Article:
Tuesday, September 16, 2008

Coffee Consumption in History

Coffee Consumption in History
It seems that coffee was brought from Ethiopia to the Middle East around the year 575, and was cultivated in Yemen near the port of Mocha. Starting in the 8th century, the Arabs prepared coffee as an infusion, and the practice of drying and roasting the grains began only in the 14th century. In the 15th century, coffee consumption was introduced into Aden by Mufti Gemaleddin Abou Abdallah who during his trip to Persia heard about the wonderful effects of an infusion. His strength was restored and he reported that it “made him light-headed, brightened his spirits, and delayed the onset of sleep”.

The habit of drinking coffee spread form Aden to Mecca, Medina, Cairo and Alexandria, to Persia as well as Aleppo, Damascus, and Istanbul. Arab armies introduced the habit of drinking coffee into all the countries that they conquered: the Balkans, Spain and North Africa.

Up until the 16th century, the Arabs tried so hard to maintain their monopoly of coffee production that travelers from other countries never even mentioned coffee in the accounts of their trips. The crusaders made no mention of coffee upon their return to the western world.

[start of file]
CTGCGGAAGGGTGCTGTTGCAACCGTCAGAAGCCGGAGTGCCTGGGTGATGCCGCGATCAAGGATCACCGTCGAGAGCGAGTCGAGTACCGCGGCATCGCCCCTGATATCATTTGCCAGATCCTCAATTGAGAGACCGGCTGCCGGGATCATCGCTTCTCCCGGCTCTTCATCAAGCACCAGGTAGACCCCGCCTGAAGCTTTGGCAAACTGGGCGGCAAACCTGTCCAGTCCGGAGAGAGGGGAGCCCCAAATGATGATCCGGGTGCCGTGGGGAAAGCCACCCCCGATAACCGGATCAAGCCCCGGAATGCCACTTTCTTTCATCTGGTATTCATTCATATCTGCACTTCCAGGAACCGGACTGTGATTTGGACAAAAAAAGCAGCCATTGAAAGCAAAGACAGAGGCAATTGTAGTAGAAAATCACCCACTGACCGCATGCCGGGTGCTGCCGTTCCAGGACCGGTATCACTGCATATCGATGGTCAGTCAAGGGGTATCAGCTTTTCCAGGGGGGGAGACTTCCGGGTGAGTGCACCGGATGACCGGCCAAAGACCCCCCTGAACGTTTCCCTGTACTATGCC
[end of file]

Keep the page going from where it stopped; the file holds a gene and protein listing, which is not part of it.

In 1555, Schems and Hekem, Syrians coming from Damascus and Aleppo, opened the first two public cafes in Istanbul. Their client – pots, scholars, gamblers – ensured their success in such a sort times that Turks merchants quickly opened up several other shops.

However, it was impossible for Arabs to maintain absolute control over the comings and goings of great numbers of travelers, especially during pilgrimage to the Mecca. One of the pilgrims from India succeeded in bringing back to Mysore seeds from the coffee tree. He planted them in front of his hut in the mountains of Mysore in India. From here the seeds were the source of all of the coffee trees in this region.
Coffee Consumption in History

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